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Thread: Aeration and lowering alkalinity

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    Aeration and lowering alkalinity

    This is a continuation of this thread.


    Quote Originally Posted by waterbear
    Where your error comes from is that carbonate hardness (what we call total alkalinity) is only the measureable part of the buffer system by definition, which is the bicarbonates (there is actually very little carbonate ions at normal pool pH). When we test TA we are actually only testing the bicarbonate part of the buffer system (at normal pool pH). Once you convert the bicarbonates to carbonic acid, by definition you have lowered the carbonate hardness or total alkalinity. The net result is that you have also lowered the pH. NOW, the tricky part is how to raise the pH without affecting the carbonate alkalinity. If you just introduce OH ions by adding a base you WILL convert some of the carbonic acid into bicarbonate and produce water but you are not shifting the equalibirum point but if you aerate you are actually REMOVING some of the carbonic acid and actually shifting the equalibrium point. This is about a deep as I will get without moving this to the "deep end" and it already probably should be there.
    If you would like to continue this in the "deep end" please start a thread there and PLEASE, in the future, let's try and keep any theoretical chemistry out of the general forum.

    You might want to read ta-what-is-it-really-t4979.html to get a better idea of the chemistry. Even that is pretty basic because I wrote it so people without a chemistry background could get a handle on it if they tried.
    You're saying exactly what I'm saying : aeration removes the carbonic acid.
    Actually it removes only one thing - carbon dioxide. The equilibria of the system do the rest of the job. The CO2 that you kicked out by aeration came from the HCO3-, hence you reduced your HCO3-, namely you reduced your alkalinity.

    There are only three ways to reduce your alkalinity :
    1. Dilution
    2. Forming an insoluble salt with carbonate (for instance calcium carbonate.)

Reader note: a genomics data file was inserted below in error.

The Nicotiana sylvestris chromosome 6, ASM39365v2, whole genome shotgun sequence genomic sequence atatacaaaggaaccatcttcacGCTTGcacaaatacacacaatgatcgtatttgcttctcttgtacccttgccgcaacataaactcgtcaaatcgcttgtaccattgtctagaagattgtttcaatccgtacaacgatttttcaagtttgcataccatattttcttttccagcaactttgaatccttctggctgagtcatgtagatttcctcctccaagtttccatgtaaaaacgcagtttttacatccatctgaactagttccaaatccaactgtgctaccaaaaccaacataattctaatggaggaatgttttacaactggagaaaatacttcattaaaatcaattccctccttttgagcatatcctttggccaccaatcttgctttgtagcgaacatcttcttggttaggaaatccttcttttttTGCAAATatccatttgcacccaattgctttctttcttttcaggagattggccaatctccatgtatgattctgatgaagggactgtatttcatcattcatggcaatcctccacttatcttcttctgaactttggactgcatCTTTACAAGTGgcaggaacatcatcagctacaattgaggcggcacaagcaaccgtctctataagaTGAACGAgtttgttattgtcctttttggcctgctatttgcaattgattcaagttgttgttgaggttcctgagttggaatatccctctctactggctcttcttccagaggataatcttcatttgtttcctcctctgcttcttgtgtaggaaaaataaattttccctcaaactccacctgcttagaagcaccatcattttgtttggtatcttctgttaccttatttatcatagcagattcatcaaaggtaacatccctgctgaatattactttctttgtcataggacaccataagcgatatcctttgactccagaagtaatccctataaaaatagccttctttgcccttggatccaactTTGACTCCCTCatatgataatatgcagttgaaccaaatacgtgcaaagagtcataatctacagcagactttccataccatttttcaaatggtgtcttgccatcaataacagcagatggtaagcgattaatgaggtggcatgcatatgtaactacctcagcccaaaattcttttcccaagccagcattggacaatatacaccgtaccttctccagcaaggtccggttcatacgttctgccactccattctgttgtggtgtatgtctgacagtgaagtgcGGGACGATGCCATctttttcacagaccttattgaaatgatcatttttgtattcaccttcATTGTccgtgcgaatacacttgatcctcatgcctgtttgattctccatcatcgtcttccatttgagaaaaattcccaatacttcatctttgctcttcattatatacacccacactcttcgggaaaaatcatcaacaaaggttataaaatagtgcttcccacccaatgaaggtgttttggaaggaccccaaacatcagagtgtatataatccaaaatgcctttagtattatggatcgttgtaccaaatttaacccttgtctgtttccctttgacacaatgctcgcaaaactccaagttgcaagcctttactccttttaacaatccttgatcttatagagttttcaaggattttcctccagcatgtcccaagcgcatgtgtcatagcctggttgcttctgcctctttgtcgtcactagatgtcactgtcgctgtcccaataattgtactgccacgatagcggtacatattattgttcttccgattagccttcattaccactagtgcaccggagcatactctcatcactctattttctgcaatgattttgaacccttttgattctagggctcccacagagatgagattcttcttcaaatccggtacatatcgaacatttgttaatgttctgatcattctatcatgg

3. Getting read of CO2.
    This is what aeration does. The process of doing it in the pool is lowering the pH first so that more carbonic acid is available and hence more free CO2 is dissolved in the water, but lowering the pH per se doesn't lower the alkalinity because the CO2 is still there .

    If you still think I'm wrong, please show me how can aeration increase the pH without removing CO2 out, and how removing CO2 out doesn't effect alkalinity.
    If you can do that, then you'll disprove the law of conservation of matter.
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    Re: Aeration and lowering alkalinity

    Your error comes from not understanding what the definition of Total alkalinity (carbonate hardness) is. It is the MEASURABLE part of the bicarbonate/carbonic acid buffer system which is the bicarbonates. When you test TA you are doing an acid titration which is only measuring bicarbonates. If you lower the pH of your sample BEFORE testing you will reduce the MEASURABLE amount of bicarbonate in the sample and when you test you will have a lower TA than if you had NOT lowered the pH first. The amount of carbonic acid (CO2) is NOT measured by the TA titration and is NOT part of the TA since by definition TA is measurable alkalinity and carbonic acid is an acid and not part of that alkalinity (but it is part of the bicarbonate buffer system).
    Converting bicarbonate to carbonic acid IS lowering TA. The trick is to keep the carbonic acid from converting back into bicarbonate when you bring the pH back up. That is done by aeration which removes the carbonic acid from the system. In fact, the aeration step only speeds the process up. If no (OH)- ions are added to the system then the CO2 will gas off on it's own (and, in fact, this is the theory behind the 'slug method' of lowering TA).

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    Re: Aeration and lowering alkalinity

    Your words are in blue bold

    Your error comes from not understanding what the definition of Total alkalinity (carbonate hardness) is. It is the MEASURABLE part of the bicarbonate/carbonic acid buffer system which is the bicarbonates. When you test TA you are doing an acid titration which is only measuring bicarbonates.

    I have no error here. I understand this part very well.

    If you lower the pH of your sample BEFORE testing you will reduce the MEASURABLE amount of bicarbonate in the sample and when you test you will have a lower TA than if you had NOT lowered the pH first.

    There's no debate here. However, if you do not aerate and you quickly bring the pH back to its original level, your alk will be the same

    The amount of carbonic acid (CO2) is NOT measured by the TA titration and is NOT part of the TA since by definition TA is measurable alkalinity and carbonic acid is an acid and not part of that alkalinity (but it is part of the bicarbonate buffer system).

    Correction : Carbonic acid is not CO2. It's H2CO3.
    Although Carbonic Acid is not measured by the "alkalinity test", if you kick the CO2 out you kick the Carbonic Acid out and consequently you lower your bicarbonate, namely you lower your alkalinity. The chemical equlibria in the water "don't care" what you measure. But getting rid of the CO2 causes lowering your measured bicarbonate, because the bicarbonate was "deprived" of its CO2.

    This is the chain of events caused by removing CO2:
    HCO3- + H+ ----> H2CO3 -----> H2O + CO2
    So when you remove the CO2 the two equilibria shift to the right.

    Converting bicarbonate to carbonic acid IS lowering TA. The trick is to keep the carbonic acid from converting back into bicarbonate